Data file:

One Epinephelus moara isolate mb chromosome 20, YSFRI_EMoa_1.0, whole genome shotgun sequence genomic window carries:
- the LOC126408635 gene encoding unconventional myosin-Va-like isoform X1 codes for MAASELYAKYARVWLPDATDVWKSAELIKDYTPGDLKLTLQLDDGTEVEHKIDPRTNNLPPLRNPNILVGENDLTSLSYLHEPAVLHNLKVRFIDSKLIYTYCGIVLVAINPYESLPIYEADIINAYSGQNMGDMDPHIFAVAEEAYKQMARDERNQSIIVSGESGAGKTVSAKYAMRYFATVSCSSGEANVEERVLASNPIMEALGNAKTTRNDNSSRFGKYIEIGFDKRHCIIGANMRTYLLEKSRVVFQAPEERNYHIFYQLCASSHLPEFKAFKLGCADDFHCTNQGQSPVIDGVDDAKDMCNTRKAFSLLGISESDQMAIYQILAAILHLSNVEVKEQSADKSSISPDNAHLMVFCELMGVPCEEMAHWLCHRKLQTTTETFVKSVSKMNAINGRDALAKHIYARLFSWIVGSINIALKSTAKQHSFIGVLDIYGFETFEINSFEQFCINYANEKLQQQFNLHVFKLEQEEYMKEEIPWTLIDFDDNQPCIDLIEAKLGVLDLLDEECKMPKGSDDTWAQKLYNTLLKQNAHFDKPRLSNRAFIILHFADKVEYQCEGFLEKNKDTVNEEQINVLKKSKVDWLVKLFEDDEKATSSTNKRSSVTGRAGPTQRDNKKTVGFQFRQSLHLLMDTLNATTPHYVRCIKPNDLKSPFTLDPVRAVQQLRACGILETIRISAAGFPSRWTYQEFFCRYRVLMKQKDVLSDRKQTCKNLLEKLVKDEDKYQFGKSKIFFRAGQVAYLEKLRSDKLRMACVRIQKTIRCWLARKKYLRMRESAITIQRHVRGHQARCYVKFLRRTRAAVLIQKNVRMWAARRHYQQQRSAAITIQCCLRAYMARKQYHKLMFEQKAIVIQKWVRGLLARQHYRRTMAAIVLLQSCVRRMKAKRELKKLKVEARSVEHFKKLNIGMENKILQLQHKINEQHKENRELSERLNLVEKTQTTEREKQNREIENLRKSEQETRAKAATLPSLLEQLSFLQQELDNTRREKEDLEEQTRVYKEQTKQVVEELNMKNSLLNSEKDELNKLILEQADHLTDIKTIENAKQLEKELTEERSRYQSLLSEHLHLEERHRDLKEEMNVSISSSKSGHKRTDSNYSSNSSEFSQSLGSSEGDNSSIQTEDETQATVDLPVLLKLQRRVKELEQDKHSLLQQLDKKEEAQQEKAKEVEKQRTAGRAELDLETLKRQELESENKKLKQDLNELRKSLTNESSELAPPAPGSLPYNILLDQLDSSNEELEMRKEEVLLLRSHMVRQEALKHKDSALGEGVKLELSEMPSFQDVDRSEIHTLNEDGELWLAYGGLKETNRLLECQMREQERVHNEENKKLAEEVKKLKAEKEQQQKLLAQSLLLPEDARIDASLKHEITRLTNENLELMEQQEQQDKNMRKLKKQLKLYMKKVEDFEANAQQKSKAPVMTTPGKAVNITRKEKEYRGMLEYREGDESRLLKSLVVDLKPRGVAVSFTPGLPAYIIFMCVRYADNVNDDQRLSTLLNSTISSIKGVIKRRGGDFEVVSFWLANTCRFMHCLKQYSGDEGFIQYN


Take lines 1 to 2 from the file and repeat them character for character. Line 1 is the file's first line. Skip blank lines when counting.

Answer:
One Epinephelus moara isolate mb chromosome 20, YSFRI_EMoa_1.0, whole genome shotgun sequence genomic window carries:
- the LOC126408635 gene encoding unconventional myosin-Va-like isoform X1 codes for MAASELYAKYARVWLPDATDVWKSAELIKDYTPGDLKLTLQLDDGTEVEHKIDPRTNNLPPLRNPNILVGENDLTSLSYLHEPAVLHNLKVRFIDSKLIYTYCGIVLVAINPYESLPIYEADIINAYSGQNMGDMDPHIFAVAEEAYKQMARDERNQSIIVSGESGAGKTVSAKYAMRYFATVSCSSGEANVEERVLASNPIMEALGNAKTTRNDNSSRFGKYIEIGFDKRHCIIGANMRTYLLEKSRVVFQAPEERNYHIFYQLCASSHLPEFKAFKLGCADDFHCTNQGQSPVIDGVDDAKDMCNTRKAFSLLGISESDQMAIYQILAAILHLSNVEVKEQSADKSSISPDNAHLMVFCELMGVPCEEMAHWLCHRKLQTTTETFVKSVSKMNAINGRDALAKHIYARLFSWIVGSINIALKSTAKQHSFIGVLDIYGFETFEINSFEQFCINYANEKLQQQFNLHVFKLEQEEYMKEEIPWTLIDFDDNQPCIDLIEAKLGVLDLLDEECKMPKGSDDTWAQKLYNTLLKQNAHFDKPRLSNRAFIILHFADKVEYQCEGFLEKNKDTVNEEQINVLKKSKVDWLVKLFEDDEKATSSTNKRSSVTGRAGPTQRDNKKTVGFQFRQSLHLLMDTLNATTPHYVRCIKPNDLKSPFTLDPVRAVQQLRACGILETIRISAAGFPSRWTYQEFFCRYRVLMKQKDVLSDRKQTCKNLLEKLVKDEDKYQFGKSKIFFRAGQVAYLEKLRSDKLRMACVRIQKTIRCWLARKKYLRMRESAITIQRHVRGHQARCYVKFLRRTRAAVLIQKNVRMWAARRHYQQQRSAAITIQCCLRAYMARKQYHKLMFEQKAIVIQKWVRGLLARQHYRRTMAAIVLLQSCVRRMKAKRELKKLKVEARSVEHFKKLNIGMENKILQLQHKINEQHKENRELSERLNLVEKTQTTEREKQNREIENLRKSEQETRAKAATLPSLLEQLSFLQQELDNTRREKEDLEEQTRVYKEQTKQVVEELNMKNSLLNSEKDELNKLILEQADHLTDIKTIENAKQLEKELTEERSRYQSLLSEHLHLEERHRDLKEEMNVSISSSKSGHKRTDSNYSSNSSEFSQSLGSSEGDNSSIQTEDETQATVDLPVLLKLQRRVKELEQDKHSLLQQLDKKEEAQQEKAKEVEKQRTAGRAELDLETLKRQELESENKKLKQDLNELRKSLTNESSELAPPAPGSLPYNILLDQLDSSNEELEMRKEEVLLLRSHMVRQEALKHKDSALGEGVKLELSEMPSFQDVDRSEIHTLNEDGELWLAYGGLKETNRLLECQMREQERVHNEENKKLAEEVKKLKAEKEQQQKLLAQSLLLPEDARIDASLKHEITRLTNENLELMEQQEQQDKNMRKLKKQLKLYMKKVEDFEANAQQKSKAPVMTTPGKAVNITRKEKEYRGMLEYREGDESRLLKSLVVDLKPRGVAVSFTPGLPAYIIFMCVRYADNVNDDQRLSTLLNSTISSIKGVIKRRGGDFEVVSFWLANTCRFMHCLKQYSGDEGFIQYN